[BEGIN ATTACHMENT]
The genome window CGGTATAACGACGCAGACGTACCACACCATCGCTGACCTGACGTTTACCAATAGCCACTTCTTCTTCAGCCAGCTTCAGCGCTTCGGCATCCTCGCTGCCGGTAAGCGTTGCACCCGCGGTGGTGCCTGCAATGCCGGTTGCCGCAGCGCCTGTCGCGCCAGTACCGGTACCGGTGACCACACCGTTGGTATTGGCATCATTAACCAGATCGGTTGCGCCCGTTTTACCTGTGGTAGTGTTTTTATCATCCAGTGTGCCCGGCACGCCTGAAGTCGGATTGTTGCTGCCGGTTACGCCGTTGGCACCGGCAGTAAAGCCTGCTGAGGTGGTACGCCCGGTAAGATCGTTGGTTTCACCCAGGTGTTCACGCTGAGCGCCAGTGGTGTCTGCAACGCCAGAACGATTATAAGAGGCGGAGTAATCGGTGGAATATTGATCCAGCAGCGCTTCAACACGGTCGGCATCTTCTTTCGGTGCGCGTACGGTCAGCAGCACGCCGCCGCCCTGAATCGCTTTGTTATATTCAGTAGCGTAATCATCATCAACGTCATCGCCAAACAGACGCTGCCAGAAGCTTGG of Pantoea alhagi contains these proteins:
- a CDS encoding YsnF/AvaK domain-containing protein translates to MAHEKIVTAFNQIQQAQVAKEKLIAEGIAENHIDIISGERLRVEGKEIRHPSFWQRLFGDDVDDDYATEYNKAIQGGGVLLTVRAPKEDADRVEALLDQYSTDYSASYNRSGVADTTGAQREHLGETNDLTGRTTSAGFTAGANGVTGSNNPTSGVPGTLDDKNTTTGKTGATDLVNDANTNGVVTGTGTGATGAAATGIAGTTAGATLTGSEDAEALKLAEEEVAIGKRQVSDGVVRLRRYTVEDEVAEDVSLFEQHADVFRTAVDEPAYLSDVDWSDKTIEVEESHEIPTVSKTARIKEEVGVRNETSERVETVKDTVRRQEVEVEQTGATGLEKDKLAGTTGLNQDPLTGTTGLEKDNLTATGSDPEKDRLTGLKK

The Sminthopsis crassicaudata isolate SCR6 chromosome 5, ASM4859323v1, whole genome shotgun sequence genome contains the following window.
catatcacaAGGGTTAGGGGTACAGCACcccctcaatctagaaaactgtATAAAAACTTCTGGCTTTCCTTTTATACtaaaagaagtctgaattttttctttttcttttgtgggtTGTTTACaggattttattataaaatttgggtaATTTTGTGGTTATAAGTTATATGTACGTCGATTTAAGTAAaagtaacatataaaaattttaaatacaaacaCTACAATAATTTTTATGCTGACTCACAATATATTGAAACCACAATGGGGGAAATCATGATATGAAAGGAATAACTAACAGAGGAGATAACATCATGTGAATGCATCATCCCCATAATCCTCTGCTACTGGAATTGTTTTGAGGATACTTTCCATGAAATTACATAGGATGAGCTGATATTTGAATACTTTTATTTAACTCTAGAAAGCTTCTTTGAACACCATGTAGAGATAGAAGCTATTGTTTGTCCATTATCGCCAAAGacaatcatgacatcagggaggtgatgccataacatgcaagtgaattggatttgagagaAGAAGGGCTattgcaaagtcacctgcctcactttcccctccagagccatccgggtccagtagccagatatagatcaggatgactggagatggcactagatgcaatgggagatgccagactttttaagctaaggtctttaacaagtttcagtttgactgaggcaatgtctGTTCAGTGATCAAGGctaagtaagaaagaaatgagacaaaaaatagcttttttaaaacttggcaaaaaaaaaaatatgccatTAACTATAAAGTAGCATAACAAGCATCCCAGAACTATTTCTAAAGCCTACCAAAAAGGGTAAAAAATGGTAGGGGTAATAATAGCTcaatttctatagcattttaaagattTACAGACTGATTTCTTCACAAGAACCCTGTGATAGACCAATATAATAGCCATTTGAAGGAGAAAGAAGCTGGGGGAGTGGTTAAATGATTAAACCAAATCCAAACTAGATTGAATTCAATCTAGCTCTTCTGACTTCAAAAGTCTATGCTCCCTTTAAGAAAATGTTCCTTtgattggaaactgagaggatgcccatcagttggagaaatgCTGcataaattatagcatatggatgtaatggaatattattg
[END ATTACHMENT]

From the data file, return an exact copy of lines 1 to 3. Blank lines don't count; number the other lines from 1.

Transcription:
The genome window CGGTATAACGACGCAGACGTACCACACCATCGCTGACCTGACGTTTACCAATAGCCACTTCTTCTTCAGCCAGCTTCAGCGCTTCGGCATCCTCGCTGCCGGTAAGCGTTGCACCCGCGGTGGTGCCTGCAATGCCGGTTGCCGCAGCGCCTGTCGCGCCAGTACCGGTACCGGTGACCACACCGTTGGTATTGGCATCATTAACCAGATCGGTTGCGCCCGTTTTACCTGTGGTAGTGTTTTTATCATCCAGTGTGCCCGGCACGCCTGAAGTCGGATTGTTGCTGCCGGTTACGCCGTTGGCACCGGCAGTAAAGCCTGCTGAGGTGGTACGCCCGGTAAGATCGTTGGTTTCACCCAGGTGTTCACGCTGAGCGCCAGTGGTGTCTGCAACGCCAGAACGATTATAAGAGGCGGAGTAATCGGTGGAATATTGATCCAGCAGCGCTTCAACACGGTCGGCATCTTCTTTCGGTGCGCGTACGGTCAGCAGCACGCCGCCGCCCTGAATCGCTTTGTTATATTCAGTAGCGTAATCATCATCAACGTCATCGCCAAACAGACGCTGCCAGAAGCTTGG of Pantoea alhagi contains these proteins:
- a CDS encoding YsnF/AvaK domain-containing protein translates to MAHEKIVTAFNQIQQAQVAKEKLIAEGIAENHIDIISGERLRVEGKEIRHPSFWQRLFGDDVDDDYATEYNKAIQGGGVLLTVRAPKEDADRVEALLDQYSTDYSASYNRSGVADTTGAQREHLGETNDLTGRTTSAGFTAGANGVTGSNNPTSGVPGTLDDKNTTTGKTGATDLVNDANTNGVVTGTGTGATGAAATGIAGTTAGATLTGSEDAEALKLAEEEVAIGKRQVSDGVVRLRRYTVEDEVAEDVSLFEQHADVFRTAVDEPAYLSDVDWSDKTIEVEESHEIPTVSKTARIKEEVGVRNETSERVETVKDTVRRQEVEVEQTGATGLEKDKLAGTTGLNQDPLTGTTGLEKDNLTATGSDPEKDRLTGLKK

The Sminthopsis crassicaudata isolate SCR6 chromosome 5, ASM4859323v1, whole genome shotgun sequence genome contains the following window.